I spend so many days watching my child grow
mourning dove pretends to be an owl,
a cardinal rides a slip of a limb, up and down.
What was simple is made extravagant.

So I lift my gaze
Forward, slowly
To hike up, not give up
To sing out, not cry out
to like who I am, even when, especially when, I stand alone.
return to my books to find support
to make the coffee.
to watch ducklings
drop to waterglory
following Mama hen
through fervent streams.

To fill each day, not miss one
to see the world full on.
to pace the house at midnight,
watching the moon wax and wane,
to live and love
to write
to work
to laugh
to share
to fight
To create a world of generosity
A world where we are inspired
To help each other in every moment

So rise, my friends, rise up
All one heart
Be the change
and when you wonder
How you will likely spend your life
With the time left to borrow
Know that
To fight is to be human, for times short or longer,
For through the struggle, we may hope to become stronger.


This community poem was created using submissions by:

Heidi Glenn, an NPR editor in Washington, D.C.

David Epstein, West Hartford, Conn.

Paul Constantine, Boulder, Colo.

Edward Ruete, Niantic, Conn.

Elizabeth Wind, White Plains, N.Y.

Nancy Macchia, Boston

Laura Gudmundson, Lanesboro, Minn.

Nina Mosko, Alexandria, Va.

Sue Miles, Buckingham, Va.

Angel Limb, Glen Allen, Va.

Scott March, Somerville, Mass.

Maria Briones, Kalaheo, Hawaii

Tim Kinsella, Marshfield, Mass.

Carissa Papp, Falls Church, Va.

Whittney Hooks, Montross, Va.

Rhiannon Schmidt, Houghton, Mich.

Cydney Buchholz, Alabaster, Ala.

Bob Lemon, Norman, Okla.

Barbara Skidmore, Towson, Md.

Rahul Swali, Albany, N.Y.

Paul Sproul, North Dighton, Mass.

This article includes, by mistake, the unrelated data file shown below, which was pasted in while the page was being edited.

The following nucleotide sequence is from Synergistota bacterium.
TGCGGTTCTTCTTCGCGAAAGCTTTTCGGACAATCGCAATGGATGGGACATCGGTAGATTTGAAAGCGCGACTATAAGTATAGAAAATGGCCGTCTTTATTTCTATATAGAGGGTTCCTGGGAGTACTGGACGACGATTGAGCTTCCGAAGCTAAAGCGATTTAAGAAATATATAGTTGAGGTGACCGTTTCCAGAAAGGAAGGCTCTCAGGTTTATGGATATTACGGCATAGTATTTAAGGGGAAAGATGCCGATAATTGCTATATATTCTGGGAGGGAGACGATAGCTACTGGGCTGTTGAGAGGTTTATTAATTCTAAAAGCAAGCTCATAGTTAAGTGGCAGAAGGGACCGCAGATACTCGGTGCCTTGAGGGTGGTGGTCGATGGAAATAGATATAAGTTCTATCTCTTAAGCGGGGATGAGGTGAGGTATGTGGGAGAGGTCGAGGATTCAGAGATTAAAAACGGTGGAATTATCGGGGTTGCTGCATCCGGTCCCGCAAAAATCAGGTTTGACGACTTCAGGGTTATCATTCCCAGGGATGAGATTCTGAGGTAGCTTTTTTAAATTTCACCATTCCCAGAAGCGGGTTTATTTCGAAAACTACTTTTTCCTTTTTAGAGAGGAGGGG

Haley Zapal, Atlanta

Anna Lukacs, Washington, D.C.

Nicholas Bottesini, Oxford, Miss.

Matthew Finnegan, Hingham, Mass.

Sanford Cassel, Charleston, S.C.

John Brewer, New Albany, Ind.

Elena Mityushina, Maple Grove, Minn.

Aaron Arm, Brooktondale, N.Y.

Lisa Fuller, Worthington, Ohio

Stephen Thomas, Wooster, Ohio

Derek Siegler, Hinesburg, Vt.

Kate McGloughlin, Olivebridge, N.Y.

B.J. Connor, Salisbury, N.C.

Liz Cormack, Boston

Kaity Stone, Fort Worth, Texas

Joan Halperin, Canton, Mass.

Panfila Gwynne Villegas-Bussell, Corpus Christi, Texas

Leigh Barry, Marquette, Mich.

Will Andrews, Hopkinton, Mass.

Katharine Abbruzzese, Brooklyn, N.Y.

Seth Engel, Rapid City, S.D.

Cady Burkhart, Pasadena, Calif.

Helena Taylor, West Allis, Wis.

Caryl Morris, West Newton, Mass.

Sara Wilcox, Ayer, Mass.

Kendra Wagner, Seattle

Tamara Nichols, Livingston, Texas

Edward Dougherty, Corning, N.Y.

Millicent Motzny, Waterford, Mich.

Barbara Bradley, Eagan, Minn.

Natalie Geenen, Chicago

Stella Plein, St. Louis

Diane Wiener, San Francisco

Sarah Pomranka, Longmont, Colo.

Alice White, Pompadour, Kansas

Margaret Simon, New Iberia, La.

Kathleen Dunckel, Harrisville, Mich.

Copyright 2021 NPR. To see more, visit https://www.npr.org.

RACHEL MARTIN, HOST:

Kwame Alexander, MORNING EDITION's poet-in-residence, is back with us, this time from New Orleans. Hey.

KWAME ALEXANDER, BYLINE: Hey. That's right, beignets and po'boys all day, every day.

MARTIN: Lucky you.

ALEXANDER: (Laughter).

MARTIN: So you are there filming the pilot episode of the "Crossover" series, which is based on your novel-in-verse. Congratulations. That's awesome.